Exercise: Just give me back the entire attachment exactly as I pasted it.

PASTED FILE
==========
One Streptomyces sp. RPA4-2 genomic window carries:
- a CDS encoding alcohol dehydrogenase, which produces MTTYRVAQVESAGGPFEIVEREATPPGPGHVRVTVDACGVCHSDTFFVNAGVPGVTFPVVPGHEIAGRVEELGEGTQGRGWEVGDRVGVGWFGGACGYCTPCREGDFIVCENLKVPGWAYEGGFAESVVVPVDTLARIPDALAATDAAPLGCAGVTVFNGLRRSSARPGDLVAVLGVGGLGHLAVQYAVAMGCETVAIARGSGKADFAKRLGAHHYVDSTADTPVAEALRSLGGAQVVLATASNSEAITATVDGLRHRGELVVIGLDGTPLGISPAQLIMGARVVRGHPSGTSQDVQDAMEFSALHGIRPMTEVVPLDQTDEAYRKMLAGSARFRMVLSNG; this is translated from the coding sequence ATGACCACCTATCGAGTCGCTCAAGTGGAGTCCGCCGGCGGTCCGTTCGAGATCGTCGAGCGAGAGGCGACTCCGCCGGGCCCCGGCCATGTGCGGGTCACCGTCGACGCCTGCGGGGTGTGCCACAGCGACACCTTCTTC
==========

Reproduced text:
One Streptomyces sp. RPA4-2 genomic window carries:
- a CDS encoding alcohol dehydrogenase, which produces MTTYRVAQVESAGGPFEIVEREATPPGPGHVRVTVDACGVCHSDTFFVNAGVPGVTFPVVPGHEIAGRVEELGEGTQGRGWEVGDRVGVGWFGGACGYCTPCREGDFIVCENLKVPGWAYEGGFAESVVVPVDTLARIPDALAATDAAPLGCAGVTVFNGLRRSSARPGDLVAVLGVGGLGHLAVQYAVAMGCETVAIARGSGKADFAKRLGAHHYVDSTADTPVAEALRSLGGAQVVLATASNSEAITATVDGLRHRGELVVIGLDGTPLGISPAQLIMGARVVRGHPSGTSQDVQDAMEFSALHGIRPMTEVVPLDQTDEAYRKMLAGSARFRMVLSNG; this is translated from the coding sequence ATGACCACCTATCGAGTCGCTCAAGTGGAGTCCGCCGGCGGTCCGTTCGAGATCGTCGAGCGAGAGGCGACTCCGCCGGGCCCCGGCCATGTGCGGGTCACCGTCGACGCCTGCGGGGTGTGCCACAGCGACACCTTCTTC